Woman Keto, Aila Inkeri


Biochemist and Environmentalist

Written by Judy Lambert (edited from blogs prepared by Jane Elix), Australian National University

Aila Keto was born in Tully, North Queensland in 1943. With her Finnish parents, who were recent immigrants to Australia, she spent much of her early life exploring the Great Barrier Reef and the surrounding tropical rainforests. Leaving for boarding school at 14 was 'the start of her independent life'. After enrolling in Pharmacy at James Cook University, Aila soon branched out to study a range of science subjects, which she describes as expanding her understanding of how life worked. After transferring to Queensland University, her studies focused primarily on plant biochemistry. Following the death of her mother, just as Aila was beginning her Masters degree, she returned to Finland with her father to stay with family for a year. On her return she married Keith, a biochemist she had met at University, beginning an enduring personal and professional partnership that continues today.

Aila's conservation work was greatly influenced by Rachel Carson, Paul Ehrlich and by eminent scientists including American Dr Peter Raven and the UK's Professor Norman Myers. In 1982 she and Keith formed the Australian Rainforest Conservation Society, of which she has been President for the past 30 years. Alia recognises that due to her dedication to conservation, her son Matthew had a unique upbringing. Weekend sport and regular family holidays were replaced with opportunities to experience special places and to meet a range of interesting and committed people with whom his parents interacted.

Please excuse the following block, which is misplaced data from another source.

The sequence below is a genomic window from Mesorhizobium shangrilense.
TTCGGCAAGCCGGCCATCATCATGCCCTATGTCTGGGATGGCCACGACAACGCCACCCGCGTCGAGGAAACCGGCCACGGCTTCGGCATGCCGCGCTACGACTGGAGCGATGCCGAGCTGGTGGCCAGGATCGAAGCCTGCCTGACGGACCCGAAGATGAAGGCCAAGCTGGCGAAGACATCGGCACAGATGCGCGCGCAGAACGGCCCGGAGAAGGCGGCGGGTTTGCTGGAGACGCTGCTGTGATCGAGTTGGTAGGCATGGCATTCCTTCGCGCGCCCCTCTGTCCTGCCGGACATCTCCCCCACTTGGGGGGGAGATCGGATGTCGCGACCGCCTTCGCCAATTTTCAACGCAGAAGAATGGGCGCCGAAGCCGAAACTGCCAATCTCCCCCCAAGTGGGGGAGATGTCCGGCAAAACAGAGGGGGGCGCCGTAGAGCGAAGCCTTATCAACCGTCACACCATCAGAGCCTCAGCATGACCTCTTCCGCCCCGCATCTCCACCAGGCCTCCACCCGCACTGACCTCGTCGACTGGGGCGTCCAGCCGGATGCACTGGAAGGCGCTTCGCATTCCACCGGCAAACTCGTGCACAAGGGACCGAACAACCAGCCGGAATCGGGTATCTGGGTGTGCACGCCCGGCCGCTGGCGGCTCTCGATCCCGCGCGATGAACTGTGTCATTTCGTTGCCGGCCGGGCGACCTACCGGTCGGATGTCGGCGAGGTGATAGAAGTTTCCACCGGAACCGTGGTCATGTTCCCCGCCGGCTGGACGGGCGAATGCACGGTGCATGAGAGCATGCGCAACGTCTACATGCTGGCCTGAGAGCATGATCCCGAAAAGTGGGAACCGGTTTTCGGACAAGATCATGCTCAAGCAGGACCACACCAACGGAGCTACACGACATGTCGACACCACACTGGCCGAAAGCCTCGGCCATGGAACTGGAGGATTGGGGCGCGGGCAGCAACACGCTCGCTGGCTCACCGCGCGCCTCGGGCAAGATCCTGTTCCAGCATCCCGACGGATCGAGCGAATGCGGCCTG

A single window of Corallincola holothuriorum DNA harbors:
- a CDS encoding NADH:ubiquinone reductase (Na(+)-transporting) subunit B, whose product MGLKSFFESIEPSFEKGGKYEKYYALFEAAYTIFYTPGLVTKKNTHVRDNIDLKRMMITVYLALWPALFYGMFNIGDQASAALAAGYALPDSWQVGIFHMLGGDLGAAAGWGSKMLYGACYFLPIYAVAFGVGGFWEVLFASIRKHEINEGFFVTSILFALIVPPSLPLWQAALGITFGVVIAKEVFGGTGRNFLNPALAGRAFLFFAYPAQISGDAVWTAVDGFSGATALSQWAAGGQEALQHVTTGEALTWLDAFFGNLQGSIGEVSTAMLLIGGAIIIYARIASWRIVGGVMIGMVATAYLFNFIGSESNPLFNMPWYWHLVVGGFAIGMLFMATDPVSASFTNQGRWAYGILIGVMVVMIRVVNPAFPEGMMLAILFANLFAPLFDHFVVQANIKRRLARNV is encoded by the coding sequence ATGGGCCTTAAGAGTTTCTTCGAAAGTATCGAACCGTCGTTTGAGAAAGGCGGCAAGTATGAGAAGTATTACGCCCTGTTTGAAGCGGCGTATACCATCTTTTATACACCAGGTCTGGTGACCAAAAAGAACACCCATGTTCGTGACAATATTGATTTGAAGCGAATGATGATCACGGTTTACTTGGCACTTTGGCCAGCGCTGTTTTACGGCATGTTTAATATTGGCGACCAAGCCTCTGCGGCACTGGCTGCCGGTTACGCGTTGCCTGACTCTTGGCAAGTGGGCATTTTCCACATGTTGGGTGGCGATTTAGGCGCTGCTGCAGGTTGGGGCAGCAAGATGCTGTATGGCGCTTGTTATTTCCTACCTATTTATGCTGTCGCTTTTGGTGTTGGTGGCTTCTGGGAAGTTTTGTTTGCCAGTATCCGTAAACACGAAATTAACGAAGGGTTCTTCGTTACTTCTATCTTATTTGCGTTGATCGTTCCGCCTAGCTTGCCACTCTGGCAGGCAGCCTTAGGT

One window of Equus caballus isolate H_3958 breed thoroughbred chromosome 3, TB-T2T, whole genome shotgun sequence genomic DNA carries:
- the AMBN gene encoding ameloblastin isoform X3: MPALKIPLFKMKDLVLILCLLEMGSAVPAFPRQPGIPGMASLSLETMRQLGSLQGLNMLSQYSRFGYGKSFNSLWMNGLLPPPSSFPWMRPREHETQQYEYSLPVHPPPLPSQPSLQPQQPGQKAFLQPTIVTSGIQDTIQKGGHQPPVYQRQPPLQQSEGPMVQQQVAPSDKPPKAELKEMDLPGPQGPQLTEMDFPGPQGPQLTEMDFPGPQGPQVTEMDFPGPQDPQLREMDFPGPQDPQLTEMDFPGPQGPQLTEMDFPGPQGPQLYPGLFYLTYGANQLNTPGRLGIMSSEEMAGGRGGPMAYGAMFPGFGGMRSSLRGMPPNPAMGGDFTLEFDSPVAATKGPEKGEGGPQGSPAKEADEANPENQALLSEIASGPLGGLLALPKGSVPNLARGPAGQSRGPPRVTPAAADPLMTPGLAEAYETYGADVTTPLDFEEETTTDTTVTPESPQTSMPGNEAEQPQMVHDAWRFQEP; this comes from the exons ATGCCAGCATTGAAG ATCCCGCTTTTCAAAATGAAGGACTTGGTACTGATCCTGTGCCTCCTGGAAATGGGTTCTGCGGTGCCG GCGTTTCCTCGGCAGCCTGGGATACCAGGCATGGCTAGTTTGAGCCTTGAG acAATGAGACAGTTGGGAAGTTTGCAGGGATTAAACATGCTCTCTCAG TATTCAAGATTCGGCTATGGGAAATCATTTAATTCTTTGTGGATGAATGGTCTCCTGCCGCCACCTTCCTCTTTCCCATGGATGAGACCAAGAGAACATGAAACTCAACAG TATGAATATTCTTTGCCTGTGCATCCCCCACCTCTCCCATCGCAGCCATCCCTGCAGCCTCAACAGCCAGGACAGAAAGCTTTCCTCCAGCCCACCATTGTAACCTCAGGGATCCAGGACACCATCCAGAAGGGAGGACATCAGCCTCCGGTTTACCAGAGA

Aila's influence in the conservation of Australia's Wet Tropics World Heritage Area and in other environmental outcomes is reflected in the numerous national and international awards she has received over recent years As a naturally reserved person, she frequently finds social interaction 'awkward'. As a consequence, her reserved personality is sometimes mistaken for arrogance. She developed her leadership skills by seeking out the best people and gaining their advice and support. She highlights the importance of building collaborative relationships based on trust, with those on all sides of a debate, and of using research skills to ensure that one's input is credible and demonstrates an understanding of the issues. Recognising or creating opportunities then being ready to run with them is the key to success. Aila sees leadership in the environment movement as going through cycles. Having been dominated by women in the 1990s it has now returned to a male-dominated phase. She stresses that while there are 'lots of outstanding exceptions', women leaders in the environment movement tend to be more caring, nurturing and networking in their approach, while men are more aggressive and competitive.

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